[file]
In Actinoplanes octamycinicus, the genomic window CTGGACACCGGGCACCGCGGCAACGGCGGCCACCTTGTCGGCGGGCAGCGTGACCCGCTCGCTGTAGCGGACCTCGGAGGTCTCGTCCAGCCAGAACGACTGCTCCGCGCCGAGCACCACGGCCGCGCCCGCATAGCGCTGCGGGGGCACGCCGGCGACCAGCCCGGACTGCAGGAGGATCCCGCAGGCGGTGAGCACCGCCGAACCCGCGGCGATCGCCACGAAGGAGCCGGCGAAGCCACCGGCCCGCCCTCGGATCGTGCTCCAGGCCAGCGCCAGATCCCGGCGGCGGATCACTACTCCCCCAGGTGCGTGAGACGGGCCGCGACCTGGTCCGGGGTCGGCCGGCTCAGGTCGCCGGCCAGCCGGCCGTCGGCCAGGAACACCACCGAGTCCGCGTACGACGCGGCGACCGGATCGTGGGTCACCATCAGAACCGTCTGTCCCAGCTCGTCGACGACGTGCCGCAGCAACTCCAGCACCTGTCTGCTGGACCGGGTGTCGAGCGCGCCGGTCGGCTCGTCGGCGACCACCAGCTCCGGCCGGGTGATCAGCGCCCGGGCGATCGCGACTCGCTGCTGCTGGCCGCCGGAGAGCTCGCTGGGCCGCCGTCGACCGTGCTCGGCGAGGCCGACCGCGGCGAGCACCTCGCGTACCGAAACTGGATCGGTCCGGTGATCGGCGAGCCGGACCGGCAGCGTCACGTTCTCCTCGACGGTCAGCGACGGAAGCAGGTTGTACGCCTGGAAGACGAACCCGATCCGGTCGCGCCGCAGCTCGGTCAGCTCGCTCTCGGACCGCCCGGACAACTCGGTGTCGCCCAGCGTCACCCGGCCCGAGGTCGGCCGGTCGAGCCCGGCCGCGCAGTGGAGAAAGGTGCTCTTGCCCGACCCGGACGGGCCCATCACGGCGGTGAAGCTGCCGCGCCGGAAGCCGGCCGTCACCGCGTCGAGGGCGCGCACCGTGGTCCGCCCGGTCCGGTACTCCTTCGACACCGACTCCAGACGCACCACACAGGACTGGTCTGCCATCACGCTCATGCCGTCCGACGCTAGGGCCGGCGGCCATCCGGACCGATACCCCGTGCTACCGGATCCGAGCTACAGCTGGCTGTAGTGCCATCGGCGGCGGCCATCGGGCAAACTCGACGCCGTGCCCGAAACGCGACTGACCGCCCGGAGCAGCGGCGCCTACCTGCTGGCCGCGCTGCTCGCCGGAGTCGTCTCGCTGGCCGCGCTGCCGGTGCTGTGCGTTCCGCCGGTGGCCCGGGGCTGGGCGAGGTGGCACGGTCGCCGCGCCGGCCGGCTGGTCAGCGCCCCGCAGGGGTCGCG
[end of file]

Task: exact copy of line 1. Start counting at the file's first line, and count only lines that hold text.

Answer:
In Actinoplanes octamycinicus, the genomic window CTGGACACCGGGCACCGCGGCAACGGCGGCCACCTTGTCGGCGGGCAGCGTGACCCGCTCGCTGTAGCGGACCTCGGAGGTCTCGTCCAGCCAGAACGACTGCTCCGCGCCGAGCACCACGGCCGCGCCCGCATAGCGCTGCGGGGGCACGCCGGCGACCAGCCCGGACTGCAGGAGGATCCCGCAGGCGGTGAGCACCGCCGAACCCGCGGCGATCGCCACGAAGGAGCCGGCGAAGCCACCGGCCCGCCCTCGGATCGTGCTCCAGGCCAGCGCCAGATCCCGGCGGCGGATCACTACTCCCCCAGGTGCGTGAGACGGGCCGCGACCTGGTCCGGGGTCGGCCGGCTCAGGTCGCCGGCCAGCCGGCCGTCGGCCAGGAACACCACCGAGTCCGCGTACGACGCGGCGACCGGATCGTGGGTCACCATCAGAACCGTCTGTCCCAGCTCGTCGACGACGTGCCGCAGCAACTCCAGCACCTGTCTGCTGGACCGGGTGTCGAGCGCGCCGGTCGGCTCGTCGGCGACCACCAGCTCCGGCCGGGTGATCAGCGCCCGGGCGATCGCGACTCGCTGCTGCTGGCCGCCGGAGAGCTCGCTGGGCCGCCGTCGACCGTGCTCGGCGAGGCCGACCGCGGCGAGCACCTCGCGTACCGAAACTGGATCGGTCCGGTGATCGGCGAGCCGGACCGGCAGCGTCACGTTCTCCTCGACGGTCAGCGACGGAAGCAGGTTGTACGCCTGGAAGACGAACCCGATCCGGTCGCGCCGCAGCTCGGTCAGCTCGCTCTCGGACCGCCCGGACAACTCGGTGTCGCCCAGCGTCACCCGGCCCGAGGTCGGCCGGTCGAGCCCGGCCGCGCAGTGGAGAAAGGTGCTCTTGCCCGACCCGGACGGGCCCATCACGGCGGTGAAGCTGCCGCGCCGGAAGCCGGCCGTCACCGCGTCGAGGGCGCGCACCGTGGTCCGCCCGGTCCGGTACTCCTTCGACACCGACTCCAGACGCACCACACAGGACTGGTCTGCCATCACGCTCATGCCGTCCGACGCTAGGGCCGGCGGCCATCCGGACCGATACCCCGTGCTACCGGATCCGAGCTACAGCTGGCTGTAGTGCCATCGGCGGCGGCCATCGGGCAAACTCGACGCCGTGCCCGAAACGCGACTGACCGCCCGGAGCAGCGGCGCCTACCTGCTGGCCGCGCTGCTCGCCGGAGTCGTCTCGCTGGCCGCGCTGCCGGTGCTGTGCGTTCCGCCGGTGGCCCGGGGCTGGGCGAGGTGGCACGGTCGCCGCGCCGGCCGGCTGGTCAGCGCCCCGCAGGGGTCGCG